Our patent system was originally designed to encourage innovation. Therefore, we gave people legal protection against their works being copied for a short period while they recouped their investment.
The thinking behind it was that this would allow the inventor a time period to open up his distribution channels and establish himself as the market leader before the more established companies came in and copied his idea.
Since communication and transportation systems were in their infancy, governments granted longer durations of patents and copyrights. After all, your new widgets might take months to just make it over to the other side of the country. But today we have the internet, we have airplanes, we mass ship merchandise in shipping crates. The fact is that distribution channels are much faster and more efficient than they were a couple hundred years ago.
Unfortunately, the patent system has not kept up. In fact, it has turned into a method to force out the little guys. There are entire patent trolling law firms (when malpractice laws went into place, many lawyers chose to move to “greener” pastures like frivolous patent suits). There are even very large companies that make most of their money by enforcing frivolous patents.
Almost every tech firm in Silicon Valley gets sued for some type of patent infringement. Companies are sued for simple things like using a double click, or creating an easy to use interface on a digital music device. The fact is, the IP system (intellectual property) has morphed into something it was never meant to be.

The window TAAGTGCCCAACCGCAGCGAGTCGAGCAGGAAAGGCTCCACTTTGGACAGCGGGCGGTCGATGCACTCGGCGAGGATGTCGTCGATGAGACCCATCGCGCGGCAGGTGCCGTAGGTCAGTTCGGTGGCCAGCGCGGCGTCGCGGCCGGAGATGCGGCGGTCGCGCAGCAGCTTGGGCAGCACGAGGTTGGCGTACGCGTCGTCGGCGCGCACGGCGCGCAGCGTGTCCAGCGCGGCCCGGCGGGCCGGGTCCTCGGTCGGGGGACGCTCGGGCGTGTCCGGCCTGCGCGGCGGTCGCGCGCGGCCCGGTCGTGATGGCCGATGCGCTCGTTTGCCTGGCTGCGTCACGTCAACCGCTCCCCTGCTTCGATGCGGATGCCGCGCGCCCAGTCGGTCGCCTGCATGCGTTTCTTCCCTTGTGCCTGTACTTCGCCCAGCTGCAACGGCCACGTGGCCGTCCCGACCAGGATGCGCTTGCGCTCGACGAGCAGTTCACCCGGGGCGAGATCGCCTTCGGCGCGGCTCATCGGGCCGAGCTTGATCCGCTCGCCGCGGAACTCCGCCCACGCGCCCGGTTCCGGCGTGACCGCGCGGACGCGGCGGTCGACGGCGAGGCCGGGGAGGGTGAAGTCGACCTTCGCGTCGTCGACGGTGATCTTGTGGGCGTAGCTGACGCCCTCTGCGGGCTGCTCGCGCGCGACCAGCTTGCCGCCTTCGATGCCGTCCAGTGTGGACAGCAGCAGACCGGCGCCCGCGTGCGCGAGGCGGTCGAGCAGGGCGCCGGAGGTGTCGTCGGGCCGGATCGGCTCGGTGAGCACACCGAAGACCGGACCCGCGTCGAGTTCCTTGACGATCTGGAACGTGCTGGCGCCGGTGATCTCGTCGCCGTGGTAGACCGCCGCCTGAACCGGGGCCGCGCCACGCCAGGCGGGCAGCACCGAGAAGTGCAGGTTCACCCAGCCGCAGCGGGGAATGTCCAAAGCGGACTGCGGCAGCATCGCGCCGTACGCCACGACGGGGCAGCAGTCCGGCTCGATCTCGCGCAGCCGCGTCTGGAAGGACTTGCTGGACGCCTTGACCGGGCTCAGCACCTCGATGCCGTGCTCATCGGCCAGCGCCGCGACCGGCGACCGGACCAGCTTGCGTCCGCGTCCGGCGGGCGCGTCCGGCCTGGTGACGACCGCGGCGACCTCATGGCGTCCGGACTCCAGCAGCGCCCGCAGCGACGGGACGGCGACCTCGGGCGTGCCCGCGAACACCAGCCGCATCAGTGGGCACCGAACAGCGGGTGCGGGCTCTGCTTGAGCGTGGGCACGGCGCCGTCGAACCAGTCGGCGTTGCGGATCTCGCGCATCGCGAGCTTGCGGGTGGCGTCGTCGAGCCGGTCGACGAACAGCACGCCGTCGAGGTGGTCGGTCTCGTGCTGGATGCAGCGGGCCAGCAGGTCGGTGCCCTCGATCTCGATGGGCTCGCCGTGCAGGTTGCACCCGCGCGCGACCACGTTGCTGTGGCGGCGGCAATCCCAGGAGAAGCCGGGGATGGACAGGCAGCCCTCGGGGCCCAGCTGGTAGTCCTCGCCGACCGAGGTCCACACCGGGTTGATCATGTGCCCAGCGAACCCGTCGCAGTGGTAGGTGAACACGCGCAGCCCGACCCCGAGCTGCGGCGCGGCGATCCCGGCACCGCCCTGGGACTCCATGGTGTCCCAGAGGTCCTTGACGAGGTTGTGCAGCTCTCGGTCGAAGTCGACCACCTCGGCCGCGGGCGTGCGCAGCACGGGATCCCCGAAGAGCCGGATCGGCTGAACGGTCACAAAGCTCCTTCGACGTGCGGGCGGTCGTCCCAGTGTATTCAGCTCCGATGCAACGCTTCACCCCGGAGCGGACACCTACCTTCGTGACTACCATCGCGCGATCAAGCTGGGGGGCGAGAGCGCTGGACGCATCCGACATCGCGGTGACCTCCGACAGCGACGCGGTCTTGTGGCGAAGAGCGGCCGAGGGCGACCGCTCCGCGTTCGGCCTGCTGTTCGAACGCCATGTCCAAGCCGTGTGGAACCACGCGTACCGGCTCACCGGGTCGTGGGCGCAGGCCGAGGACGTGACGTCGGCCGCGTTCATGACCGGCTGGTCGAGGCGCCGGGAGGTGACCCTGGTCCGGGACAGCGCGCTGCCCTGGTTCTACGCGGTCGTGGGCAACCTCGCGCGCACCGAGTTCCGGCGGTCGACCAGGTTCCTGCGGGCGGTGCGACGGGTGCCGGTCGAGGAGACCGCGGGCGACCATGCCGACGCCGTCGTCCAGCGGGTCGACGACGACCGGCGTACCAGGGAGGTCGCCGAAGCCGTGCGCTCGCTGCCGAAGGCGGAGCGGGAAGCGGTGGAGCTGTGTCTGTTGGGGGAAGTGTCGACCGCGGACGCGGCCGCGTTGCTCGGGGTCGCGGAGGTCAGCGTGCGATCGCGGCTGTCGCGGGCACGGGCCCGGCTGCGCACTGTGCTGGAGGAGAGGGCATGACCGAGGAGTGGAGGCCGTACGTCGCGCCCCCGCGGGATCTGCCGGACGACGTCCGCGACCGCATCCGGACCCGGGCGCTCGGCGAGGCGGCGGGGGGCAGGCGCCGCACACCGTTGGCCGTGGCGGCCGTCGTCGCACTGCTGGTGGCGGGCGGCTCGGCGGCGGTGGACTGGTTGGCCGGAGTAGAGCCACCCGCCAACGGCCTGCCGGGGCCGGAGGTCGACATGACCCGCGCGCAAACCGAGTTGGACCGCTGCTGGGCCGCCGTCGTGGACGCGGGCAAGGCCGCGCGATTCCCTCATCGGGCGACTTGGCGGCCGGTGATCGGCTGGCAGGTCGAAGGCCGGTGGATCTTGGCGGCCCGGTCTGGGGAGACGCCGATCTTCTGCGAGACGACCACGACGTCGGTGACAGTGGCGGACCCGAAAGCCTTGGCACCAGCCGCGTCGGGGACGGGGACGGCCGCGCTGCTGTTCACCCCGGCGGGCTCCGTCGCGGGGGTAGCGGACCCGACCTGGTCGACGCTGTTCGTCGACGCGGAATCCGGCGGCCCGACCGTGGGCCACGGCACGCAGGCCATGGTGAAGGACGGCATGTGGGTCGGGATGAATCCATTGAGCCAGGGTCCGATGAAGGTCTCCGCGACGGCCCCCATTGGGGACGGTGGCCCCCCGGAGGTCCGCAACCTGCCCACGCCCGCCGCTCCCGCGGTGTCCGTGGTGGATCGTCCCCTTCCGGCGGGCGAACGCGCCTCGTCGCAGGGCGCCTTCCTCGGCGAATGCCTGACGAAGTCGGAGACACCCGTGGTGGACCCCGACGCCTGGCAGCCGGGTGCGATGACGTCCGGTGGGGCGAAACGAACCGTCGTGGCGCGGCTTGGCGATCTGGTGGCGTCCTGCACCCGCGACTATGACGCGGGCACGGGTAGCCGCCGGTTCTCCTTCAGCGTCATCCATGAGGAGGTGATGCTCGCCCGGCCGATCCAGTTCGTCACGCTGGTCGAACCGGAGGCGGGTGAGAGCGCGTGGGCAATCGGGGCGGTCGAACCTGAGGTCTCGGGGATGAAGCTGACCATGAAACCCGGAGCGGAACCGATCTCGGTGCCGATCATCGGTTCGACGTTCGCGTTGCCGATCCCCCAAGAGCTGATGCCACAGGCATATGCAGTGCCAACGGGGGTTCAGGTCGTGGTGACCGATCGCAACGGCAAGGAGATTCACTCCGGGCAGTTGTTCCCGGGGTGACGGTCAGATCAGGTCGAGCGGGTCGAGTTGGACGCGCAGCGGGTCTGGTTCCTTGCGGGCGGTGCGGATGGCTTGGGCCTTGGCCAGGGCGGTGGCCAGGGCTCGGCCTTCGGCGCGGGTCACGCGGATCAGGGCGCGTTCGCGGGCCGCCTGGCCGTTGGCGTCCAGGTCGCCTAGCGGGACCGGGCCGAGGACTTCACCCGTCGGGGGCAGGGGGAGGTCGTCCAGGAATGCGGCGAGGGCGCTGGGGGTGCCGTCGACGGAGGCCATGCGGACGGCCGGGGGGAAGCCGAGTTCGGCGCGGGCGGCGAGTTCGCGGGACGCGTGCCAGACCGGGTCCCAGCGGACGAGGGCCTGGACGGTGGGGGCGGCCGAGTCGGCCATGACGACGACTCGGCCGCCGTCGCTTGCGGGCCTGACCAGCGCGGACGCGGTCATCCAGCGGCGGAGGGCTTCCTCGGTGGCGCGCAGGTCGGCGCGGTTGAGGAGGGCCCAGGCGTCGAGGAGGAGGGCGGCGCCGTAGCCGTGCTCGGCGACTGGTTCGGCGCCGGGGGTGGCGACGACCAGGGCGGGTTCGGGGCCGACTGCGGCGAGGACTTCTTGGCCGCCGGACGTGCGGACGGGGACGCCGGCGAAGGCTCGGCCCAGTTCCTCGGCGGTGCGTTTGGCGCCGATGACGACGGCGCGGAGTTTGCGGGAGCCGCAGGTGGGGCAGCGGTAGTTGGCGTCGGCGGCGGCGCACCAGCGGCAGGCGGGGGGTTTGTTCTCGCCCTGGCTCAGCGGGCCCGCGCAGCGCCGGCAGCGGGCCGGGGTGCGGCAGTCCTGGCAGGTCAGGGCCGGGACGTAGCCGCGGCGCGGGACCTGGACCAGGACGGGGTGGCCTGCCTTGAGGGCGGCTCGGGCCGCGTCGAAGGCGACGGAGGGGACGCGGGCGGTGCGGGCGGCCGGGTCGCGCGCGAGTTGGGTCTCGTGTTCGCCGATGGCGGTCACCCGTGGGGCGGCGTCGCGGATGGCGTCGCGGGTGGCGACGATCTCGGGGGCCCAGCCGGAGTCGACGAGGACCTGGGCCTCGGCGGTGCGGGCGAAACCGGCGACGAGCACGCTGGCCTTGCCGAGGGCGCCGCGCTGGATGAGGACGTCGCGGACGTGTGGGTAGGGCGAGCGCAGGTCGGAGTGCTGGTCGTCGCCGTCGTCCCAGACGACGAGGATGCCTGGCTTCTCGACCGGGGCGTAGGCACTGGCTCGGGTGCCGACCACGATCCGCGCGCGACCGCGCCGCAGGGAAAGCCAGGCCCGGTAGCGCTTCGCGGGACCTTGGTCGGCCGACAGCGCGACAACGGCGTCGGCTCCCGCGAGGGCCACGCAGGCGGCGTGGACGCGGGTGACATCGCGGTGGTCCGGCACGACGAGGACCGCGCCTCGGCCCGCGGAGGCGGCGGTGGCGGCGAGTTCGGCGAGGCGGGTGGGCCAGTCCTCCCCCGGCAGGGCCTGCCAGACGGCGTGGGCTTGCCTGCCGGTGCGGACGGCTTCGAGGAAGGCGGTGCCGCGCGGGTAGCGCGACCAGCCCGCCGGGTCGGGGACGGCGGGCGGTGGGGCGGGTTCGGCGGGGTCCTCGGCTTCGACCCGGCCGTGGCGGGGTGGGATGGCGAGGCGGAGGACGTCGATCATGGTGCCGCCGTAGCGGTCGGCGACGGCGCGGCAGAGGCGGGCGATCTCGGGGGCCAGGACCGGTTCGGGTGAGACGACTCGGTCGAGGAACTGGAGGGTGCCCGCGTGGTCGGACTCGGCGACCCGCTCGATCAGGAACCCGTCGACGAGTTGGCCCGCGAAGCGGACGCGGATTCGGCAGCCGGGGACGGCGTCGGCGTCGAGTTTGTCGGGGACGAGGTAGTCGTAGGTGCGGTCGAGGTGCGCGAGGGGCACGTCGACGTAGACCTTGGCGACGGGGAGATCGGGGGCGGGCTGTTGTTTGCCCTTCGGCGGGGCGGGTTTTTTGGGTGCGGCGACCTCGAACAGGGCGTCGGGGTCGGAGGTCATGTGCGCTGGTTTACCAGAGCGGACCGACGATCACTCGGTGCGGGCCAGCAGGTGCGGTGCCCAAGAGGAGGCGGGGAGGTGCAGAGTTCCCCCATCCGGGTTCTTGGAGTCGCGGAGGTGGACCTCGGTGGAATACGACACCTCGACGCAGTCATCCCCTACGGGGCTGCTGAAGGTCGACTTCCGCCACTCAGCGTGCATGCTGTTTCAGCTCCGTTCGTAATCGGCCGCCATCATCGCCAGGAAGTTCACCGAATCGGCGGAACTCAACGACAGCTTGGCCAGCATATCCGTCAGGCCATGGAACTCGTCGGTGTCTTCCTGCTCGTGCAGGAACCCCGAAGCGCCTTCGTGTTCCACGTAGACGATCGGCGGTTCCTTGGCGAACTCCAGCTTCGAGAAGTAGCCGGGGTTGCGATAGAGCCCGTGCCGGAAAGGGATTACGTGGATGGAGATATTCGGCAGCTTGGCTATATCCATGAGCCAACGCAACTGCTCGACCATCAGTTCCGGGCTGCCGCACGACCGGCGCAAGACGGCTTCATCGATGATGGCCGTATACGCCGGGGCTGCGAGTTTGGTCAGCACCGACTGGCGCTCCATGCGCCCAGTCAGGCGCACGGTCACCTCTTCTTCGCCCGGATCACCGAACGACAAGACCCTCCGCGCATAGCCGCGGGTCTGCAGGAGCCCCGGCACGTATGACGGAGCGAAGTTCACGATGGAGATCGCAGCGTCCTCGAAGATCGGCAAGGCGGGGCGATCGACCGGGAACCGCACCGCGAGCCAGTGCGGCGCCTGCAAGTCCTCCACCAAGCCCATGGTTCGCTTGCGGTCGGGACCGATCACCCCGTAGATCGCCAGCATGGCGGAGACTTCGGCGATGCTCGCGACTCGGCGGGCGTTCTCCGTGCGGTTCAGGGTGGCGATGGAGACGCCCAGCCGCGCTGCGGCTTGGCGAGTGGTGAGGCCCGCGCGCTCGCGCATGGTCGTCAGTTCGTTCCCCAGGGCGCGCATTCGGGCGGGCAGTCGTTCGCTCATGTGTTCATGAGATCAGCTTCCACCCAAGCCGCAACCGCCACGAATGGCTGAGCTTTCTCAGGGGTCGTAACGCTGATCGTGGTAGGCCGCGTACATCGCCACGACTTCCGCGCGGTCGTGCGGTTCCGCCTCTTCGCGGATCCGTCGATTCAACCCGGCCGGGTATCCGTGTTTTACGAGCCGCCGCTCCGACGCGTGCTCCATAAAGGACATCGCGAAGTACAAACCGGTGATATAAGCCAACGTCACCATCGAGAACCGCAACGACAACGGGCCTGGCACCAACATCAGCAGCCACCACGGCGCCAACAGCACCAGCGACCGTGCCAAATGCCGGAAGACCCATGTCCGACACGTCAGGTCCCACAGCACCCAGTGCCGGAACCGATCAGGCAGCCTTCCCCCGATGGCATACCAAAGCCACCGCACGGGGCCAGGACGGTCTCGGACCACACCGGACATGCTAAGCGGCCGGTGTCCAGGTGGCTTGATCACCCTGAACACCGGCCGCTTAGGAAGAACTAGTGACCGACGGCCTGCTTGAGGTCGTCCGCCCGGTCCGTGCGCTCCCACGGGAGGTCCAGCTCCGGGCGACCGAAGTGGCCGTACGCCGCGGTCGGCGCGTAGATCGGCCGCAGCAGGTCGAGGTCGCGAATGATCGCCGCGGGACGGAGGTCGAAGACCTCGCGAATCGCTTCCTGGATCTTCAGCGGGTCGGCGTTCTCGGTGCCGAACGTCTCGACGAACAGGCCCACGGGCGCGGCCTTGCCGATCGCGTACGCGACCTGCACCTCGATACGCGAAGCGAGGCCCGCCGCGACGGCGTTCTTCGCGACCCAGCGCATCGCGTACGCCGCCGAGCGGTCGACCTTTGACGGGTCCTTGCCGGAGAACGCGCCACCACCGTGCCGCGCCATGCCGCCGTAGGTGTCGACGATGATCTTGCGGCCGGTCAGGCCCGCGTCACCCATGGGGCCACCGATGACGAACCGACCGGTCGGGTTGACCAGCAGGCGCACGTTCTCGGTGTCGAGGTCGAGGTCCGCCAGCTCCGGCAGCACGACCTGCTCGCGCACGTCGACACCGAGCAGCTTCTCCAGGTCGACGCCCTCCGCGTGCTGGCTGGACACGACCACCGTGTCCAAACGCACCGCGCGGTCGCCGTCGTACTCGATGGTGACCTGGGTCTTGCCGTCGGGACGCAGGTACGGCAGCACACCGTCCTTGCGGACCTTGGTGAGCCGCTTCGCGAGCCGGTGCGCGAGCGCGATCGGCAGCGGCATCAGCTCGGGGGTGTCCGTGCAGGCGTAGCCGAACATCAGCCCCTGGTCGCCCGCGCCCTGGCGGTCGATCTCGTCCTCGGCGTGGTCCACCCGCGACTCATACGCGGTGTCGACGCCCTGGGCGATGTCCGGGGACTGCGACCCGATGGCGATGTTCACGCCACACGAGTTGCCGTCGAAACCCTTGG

There are a few things that can be done to reform intellectual property laws. Here are a few:
- Shorten Patent Length – 3 year term from filing date (10 year term on medicine due to FDA approval process)
- Limit standing to sue to companies who actually have a product fulfilling their patent (No real product? Then you cannot sue).
- Shorten term to 10 years since modern printing and digital distribution methods are faster.
- Cannot sue for more than the market price of distributed material.
- No renewals. After term, it goes to the public domain.
- Derivative works are considered unique.
- Repeal DMCA and exit the World Trade Organization (since they require U.S. laws to comply with their regulations)
- Should be limited in nature.
- Very specific, not general. (i.e. A white swoosh looking exactly like this)
Of course, companies could choose not to copyright or patent at all. Instead they could hide the “trade secret,” making it impossible for other companies to copy their idea without reverse engineering.
These reforms would give inventors that initial edge without being too restrictive on innovation. We need an IP system that accounts for reality. People will only respect a system as long as the demands are reasonable. Perpetual copyrights and patents on general ideas are not reasonable. This is a better way that will not only encourage innovation, but will cause it to flourish.